A great many people recognize Tamela Mann as Cora Simmons, the daughter of gun-toting Madea and hapless Leroy Brown in Tyler Perry's plays, movies and the Meet the Browns sitcom on TBS.
But what far fewer people know is that Mann began singing gospel music in her church in Texas when she was 8 years old. Since then, no matter how many acting roles she snags, including playing the best friend of the late Whitney Houston in the upcoming film Sparkle, singing gospel is her passion.
"It is a drive in me," Mann said in a phone interview last week. "I don't get tired of it. When I'm hoarse, it hurts that I can't give my all. It is almost like a depression when I am not in full voice. I want to leave it all in the pulpit or on the floor of the church. I feel like God has been so good to me and is so worthy of praise."
Mann and her husband of 24 years, David Mann, who plays her comedic father in the Tyler Perry productions, will be in Lexington on June 30 for a concert at Consolidated Baptist Church.
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The couple became friends when they were members of The Family, the vocal ensemble led by multi-Grammy winner Kirk Franklin in the early 1990s. David Mann will sign autographs at his wife's Lexington performance, but he is not scheduled to sing.
Tamela Mann's appearance is the result of a collaboration of a group of women who had helped one another present other local events, but who hadn't worked together on something this big.
A couple of them had worked with the Roots & Heritage Festival, and some had worked on the "Lift Every Voice" mass choir concert in February in celebration of Black History Month.
"That became our driving point," Nicole Johnson of Lexington said about the concert in February. "We decided to work together and get things done in our city on another level. We don't want to keep traveling to Louisville or Cincinnati to see quality acts. Why not have them here?"
In May, Karen Brown, Rebekah Pyant, Kim Clark, Jeanne Mabson-Sweat and Johnson formed "Women in Worship of Lexington," and joined with Varanise Booker, head of the Lexington Chapter of the Gospel Music Workshop of America. Their goal was to find a Christian musician who would be available for a summer concert.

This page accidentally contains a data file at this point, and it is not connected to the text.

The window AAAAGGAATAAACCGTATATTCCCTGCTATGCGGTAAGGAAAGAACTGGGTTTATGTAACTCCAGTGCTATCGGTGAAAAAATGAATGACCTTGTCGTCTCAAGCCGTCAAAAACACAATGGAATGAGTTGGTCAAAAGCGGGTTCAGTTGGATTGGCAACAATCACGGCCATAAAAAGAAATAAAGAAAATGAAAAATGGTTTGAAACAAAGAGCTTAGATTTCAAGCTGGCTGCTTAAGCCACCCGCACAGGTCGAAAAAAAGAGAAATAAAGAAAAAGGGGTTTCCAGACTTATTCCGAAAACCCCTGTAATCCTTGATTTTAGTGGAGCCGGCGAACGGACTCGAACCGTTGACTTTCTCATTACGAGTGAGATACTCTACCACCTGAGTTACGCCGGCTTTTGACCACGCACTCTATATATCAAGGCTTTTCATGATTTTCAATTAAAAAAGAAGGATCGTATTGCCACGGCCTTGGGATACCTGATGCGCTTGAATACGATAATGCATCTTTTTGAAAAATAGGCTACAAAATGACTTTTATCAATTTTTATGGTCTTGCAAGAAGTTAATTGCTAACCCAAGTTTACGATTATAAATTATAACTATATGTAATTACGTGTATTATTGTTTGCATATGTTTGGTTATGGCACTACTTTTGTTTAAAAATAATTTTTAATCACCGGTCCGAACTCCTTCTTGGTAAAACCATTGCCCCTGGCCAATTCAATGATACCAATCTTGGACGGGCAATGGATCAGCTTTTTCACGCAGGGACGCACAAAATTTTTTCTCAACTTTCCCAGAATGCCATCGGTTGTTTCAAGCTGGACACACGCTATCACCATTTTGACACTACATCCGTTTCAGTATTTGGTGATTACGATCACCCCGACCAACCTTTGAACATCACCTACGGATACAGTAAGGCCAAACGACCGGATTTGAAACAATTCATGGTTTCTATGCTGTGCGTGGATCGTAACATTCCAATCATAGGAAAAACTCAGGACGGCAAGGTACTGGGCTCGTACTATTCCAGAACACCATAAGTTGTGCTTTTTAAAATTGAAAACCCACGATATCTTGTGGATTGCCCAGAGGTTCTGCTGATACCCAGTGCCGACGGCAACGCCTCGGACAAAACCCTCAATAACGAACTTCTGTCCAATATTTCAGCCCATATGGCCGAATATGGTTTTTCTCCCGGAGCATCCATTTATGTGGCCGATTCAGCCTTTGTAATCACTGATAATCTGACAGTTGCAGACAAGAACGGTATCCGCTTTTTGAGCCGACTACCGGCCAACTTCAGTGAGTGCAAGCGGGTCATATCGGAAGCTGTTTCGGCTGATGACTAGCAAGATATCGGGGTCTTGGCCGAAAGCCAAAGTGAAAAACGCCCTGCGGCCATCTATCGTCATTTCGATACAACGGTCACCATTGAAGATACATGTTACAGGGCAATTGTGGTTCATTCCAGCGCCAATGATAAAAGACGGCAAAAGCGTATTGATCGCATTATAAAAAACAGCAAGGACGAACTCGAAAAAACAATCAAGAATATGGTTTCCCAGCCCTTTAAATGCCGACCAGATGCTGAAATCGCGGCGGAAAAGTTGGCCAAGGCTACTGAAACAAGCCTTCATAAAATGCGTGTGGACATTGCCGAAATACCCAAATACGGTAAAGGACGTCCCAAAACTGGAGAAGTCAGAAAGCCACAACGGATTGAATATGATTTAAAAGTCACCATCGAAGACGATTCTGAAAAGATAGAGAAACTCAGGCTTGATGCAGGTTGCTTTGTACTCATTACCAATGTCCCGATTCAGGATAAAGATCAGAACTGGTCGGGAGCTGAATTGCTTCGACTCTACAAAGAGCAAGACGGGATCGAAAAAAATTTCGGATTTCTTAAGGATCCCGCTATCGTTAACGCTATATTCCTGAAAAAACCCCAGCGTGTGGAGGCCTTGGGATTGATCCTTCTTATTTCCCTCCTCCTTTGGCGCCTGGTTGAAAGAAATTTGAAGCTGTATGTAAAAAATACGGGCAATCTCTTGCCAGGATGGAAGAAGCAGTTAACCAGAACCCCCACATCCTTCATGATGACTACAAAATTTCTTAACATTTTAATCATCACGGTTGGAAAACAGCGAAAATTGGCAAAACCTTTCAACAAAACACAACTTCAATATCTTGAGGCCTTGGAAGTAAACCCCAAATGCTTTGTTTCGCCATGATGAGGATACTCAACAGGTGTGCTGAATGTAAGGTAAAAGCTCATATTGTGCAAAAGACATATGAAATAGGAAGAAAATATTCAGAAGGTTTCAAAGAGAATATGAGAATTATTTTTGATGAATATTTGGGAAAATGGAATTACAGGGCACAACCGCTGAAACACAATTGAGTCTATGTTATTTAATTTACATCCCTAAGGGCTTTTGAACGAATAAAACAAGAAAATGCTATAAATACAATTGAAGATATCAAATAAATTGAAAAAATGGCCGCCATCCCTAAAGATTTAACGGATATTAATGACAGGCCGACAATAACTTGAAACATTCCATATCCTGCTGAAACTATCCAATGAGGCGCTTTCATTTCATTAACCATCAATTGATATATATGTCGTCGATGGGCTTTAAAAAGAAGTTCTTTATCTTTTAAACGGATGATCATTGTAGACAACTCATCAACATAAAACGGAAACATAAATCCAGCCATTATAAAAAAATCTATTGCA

That was a big order. But the women had a great deal of power on their side.
"God has truly been in the picture from day one," Mabson-Sweat said.
She was the first to think of Mann, whom she remembered singing Now Behold the Lamb on an album for Franklin.
Tamela Mann happened to have a free date in June, so the women scurried around to find a venue that would be big enough to host her. They found it at Consolidated Baptist.
Tamela Mann said she favors concerts in smaller cities.
"I think Lexington is just as important as any other city," she said. "The hunger is greater there. In smaller cities, they are grateful that God is still breathing on them and not that they have arrived. I think it is very important that we don't get so high-minded. A soul is a soul."
The next obstacle was gathering enough women for a 100-voice mass choir to accompany Mann. Facebook and word of mouth helped with that. About 73 women showed up for the first rehearsal. The choir now numbers 107.
"One of our biggest goals is to cross denominational and racial lines," Mabson-Sweat said. "There are so many different denominations in that choir. We are looking to change lives."
Tamela Mann won the 2011 Dove Award for traditional Gospel album of the year for her last album, The Master Plan, which topped the gospel charts for nearly a year.
Mann's latest album, Best Days, will debut Aug. 14. The first single from the album, Take Me to the King, which was written and produced by Franklin, is available now.
In addition to the music, the couple recorded 10 episodes of a cooking/reality show called Hanging with the Manns, which doesn't yet have a network.
"I am believing and waiting on my phone to ring," Tamela Mann said. "We did it on our own. We go out and do some crazy adventures and then come home and base the cooking on what we did. My prayer is for the right deal."
The show features healthy foods and down-home cooking, she said. At one time, David Mann was diagnosed with diabetes. With diet and exercise, he is no longer considered diabetic, but he talks with groups about lifestyle changes, she said.
Women in Worship plans to present similar events in the future. With more than half of the 1,000 available seats already sold, they say the collaboration is working.
"Two heads are better than one, and if you get four or five together, that is even better," Johnson said. "We don't plan to stop with this event."
And Mann has no plans to stop singing about her love of God. "A lot of people are not churchgoers," she said. "I get to introduce my Lord and Savior to them. Whenever they call me, I'm going."